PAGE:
My personally-arrived-at 2016 ALBUMS note essentially reflect the unmoored period of the After (last three months), and also today's exquisite difficulty/rarity for artists to deliver an entire ALBUM's worth of sonic coherence and emotional resonance:
Devin Townsend Project: Transcendence (Deluxe Edition)
Released only two weeks After (losing a child), I found this while searching for something/anything (non-chemical) powerful/escapist enough to distract from the inner turbulence. I was already a fan of DTP's "Epicloud" and Townsend's work on Vai's 1993 "Sex and Religion." "Transcendence" is a blistering Mass of overdriven harmonies and choral celebration, a heavy Witnessing uplift of sorts (think Blues Brothers' church service scene, with metalheads providing the soundtrack and somersaulting down the aisles with surprising gracefulness), and more impactful with each subsequent listening.
Riverside: Eye of the Soundscape
Admittedly a personal bias, the band being from my-birthplace Poland. A very different album vs the Euro-Dream-Theater/Tool-hybrid flavors of their previous releases. The ambience coupled with a notable lack of guitar led me to look up some reviews, turned out their guitarist died of a cardiac arrest earlier in the year, and this was the band's tribute. So it follows with 2016's overall themes. A modern Tangerine Dream release in some parallel universe.
Kaitlyn Aurelia Smith: EARS
I had not listened to this since earlier in the year, but once my memory was jogged, I gave it another whirl, and was reminded / rewarded / reassured by its warmth, clarity, and nonlinear journey. Faint echoes of Peter Gabriel's "Last Temptation of Christ." Otherwise, it just deserves to be heard and digested slowly (but not over 1000 years...)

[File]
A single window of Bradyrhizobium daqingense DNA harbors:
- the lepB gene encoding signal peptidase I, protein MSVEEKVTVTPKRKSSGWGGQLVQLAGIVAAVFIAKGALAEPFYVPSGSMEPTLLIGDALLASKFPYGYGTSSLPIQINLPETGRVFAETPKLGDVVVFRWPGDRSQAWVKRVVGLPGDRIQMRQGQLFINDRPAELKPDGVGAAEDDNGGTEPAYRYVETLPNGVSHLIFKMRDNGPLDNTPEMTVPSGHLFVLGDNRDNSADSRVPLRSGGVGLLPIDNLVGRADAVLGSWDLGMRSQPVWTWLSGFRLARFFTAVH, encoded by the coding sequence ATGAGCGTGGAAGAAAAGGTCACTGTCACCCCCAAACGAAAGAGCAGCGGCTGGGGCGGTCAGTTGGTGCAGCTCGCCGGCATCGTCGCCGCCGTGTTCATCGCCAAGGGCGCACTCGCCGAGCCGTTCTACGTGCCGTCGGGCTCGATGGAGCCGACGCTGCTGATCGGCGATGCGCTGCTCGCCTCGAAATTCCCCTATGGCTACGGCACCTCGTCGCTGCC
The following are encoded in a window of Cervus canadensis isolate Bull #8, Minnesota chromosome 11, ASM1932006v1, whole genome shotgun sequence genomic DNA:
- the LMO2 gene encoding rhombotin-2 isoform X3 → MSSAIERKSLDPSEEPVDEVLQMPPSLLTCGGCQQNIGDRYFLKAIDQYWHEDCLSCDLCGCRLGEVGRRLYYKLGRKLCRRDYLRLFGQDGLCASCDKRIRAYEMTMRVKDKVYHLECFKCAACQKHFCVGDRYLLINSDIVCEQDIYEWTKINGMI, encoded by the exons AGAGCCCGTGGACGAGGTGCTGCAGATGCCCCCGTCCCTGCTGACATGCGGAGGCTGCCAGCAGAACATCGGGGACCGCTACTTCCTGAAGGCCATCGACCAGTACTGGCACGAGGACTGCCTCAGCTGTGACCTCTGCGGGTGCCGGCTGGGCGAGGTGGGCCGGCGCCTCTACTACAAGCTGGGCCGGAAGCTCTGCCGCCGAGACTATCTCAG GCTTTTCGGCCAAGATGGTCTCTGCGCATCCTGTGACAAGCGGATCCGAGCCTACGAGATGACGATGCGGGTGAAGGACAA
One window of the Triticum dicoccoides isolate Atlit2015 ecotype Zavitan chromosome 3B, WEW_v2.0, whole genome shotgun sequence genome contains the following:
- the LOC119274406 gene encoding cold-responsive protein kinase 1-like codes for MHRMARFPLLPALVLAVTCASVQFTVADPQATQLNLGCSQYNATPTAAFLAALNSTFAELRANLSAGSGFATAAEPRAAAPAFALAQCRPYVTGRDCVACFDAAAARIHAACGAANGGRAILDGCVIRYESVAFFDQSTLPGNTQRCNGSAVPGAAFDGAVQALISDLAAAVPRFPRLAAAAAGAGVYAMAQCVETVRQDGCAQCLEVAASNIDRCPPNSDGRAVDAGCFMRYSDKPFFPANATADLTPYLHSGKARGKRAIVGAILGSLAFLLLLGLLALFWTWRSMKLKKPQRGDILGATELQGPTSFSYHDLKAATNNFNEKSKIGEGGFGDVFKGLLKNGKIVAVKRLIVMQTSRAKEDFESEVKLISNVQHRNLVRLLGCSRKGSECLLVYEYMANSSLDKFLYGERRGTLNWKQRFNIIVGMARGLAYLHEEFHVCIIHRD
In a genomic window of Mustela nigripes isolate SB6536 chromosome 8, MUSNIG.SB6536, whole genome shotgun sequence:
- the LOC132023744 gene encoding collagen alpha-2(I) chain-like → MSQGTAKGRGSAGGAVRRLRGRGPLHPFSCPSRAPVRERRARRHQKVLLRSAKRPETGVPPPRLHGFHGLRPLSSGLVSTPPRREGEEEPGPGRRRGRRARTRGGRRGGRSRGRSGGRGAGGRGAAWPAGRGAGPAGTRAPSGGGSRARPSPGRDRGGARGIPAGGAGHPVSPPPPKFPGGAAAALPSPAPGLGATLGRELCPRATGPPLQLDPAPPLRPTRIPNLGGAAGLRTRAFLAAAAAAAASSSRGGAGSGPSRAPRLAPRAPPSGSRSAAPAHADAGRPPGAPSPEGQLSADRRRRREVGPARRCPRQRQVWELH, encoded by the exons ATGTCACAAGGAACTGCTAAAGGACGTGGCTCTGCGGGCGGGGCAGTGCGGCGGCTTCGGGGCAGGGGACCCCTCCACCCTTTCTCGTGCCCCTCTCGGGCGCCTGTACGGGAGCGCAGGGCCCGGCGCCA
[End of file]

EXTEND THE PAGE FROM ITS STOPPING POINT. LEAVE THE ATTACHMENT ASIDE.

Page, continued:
Addendum #2: Ben Mullins’s Top Three. I’ve known Ben since sixth grade and have been lucky to be peripherally involved in some of his more disruptive musical projects. His perspective on music has always been so different from mine that I’ve learned many unexpected lessons on creativity from him.
Niki and the Dove: Everybody's Heart is Broken Now
Most guy-on-laptop + female vocalist indie electronic groups are kind of interchangeable and indistinct to me, but Niki and the Dove manage to actually have a distinct personality and sound. The vocals and melodies are very Fleetwood Mac, while the rhythm components remind me of 80s Prince. Sometimes those influences are pretty darn obvious - and I mean that as a compliment.
An Autumn for Crippled Children: Eternal
I'll be honest, my favorite album of theirs is still 2013's "Try Not to Destroy Everything you Love", but I like this one too. AAFCC is one of several "Blackgaze" bands I discovered after seeing countless good reviews for Deafheaven's "Sunbather". I think of Deafheaven as black metal Slowdive, and AAFCC is black metal My Bloody Valentine. It's intense and screamy and grandiose and I love coding to it.
Dead When I Found Her: Eyes on Backwards
I don't particularly like the band name, and probably wouldn't have checked them out had they not shown up on a playlist I was following. They sound like if Skinny Puppy built on the sound of Too Dark Park and Greater Wrong Of The Right. It's basically early 90s industrial done with newer technology. Most of the 90s industrial groups that continued into the 2000s got way less layered, but DWIFH is insanely layered. At any moment in a song, there could be 20 or more distinct sounds flying around the mix, yet it remains coherent and I can even understand the distorted lyrics. Every year or two, I would tell myself "maybe I should make an old school industrial album now that I have something better than a Tascam 4 track + sampler with 2MB sample memory." I never got around to it, but this guy did, and it's pretty great.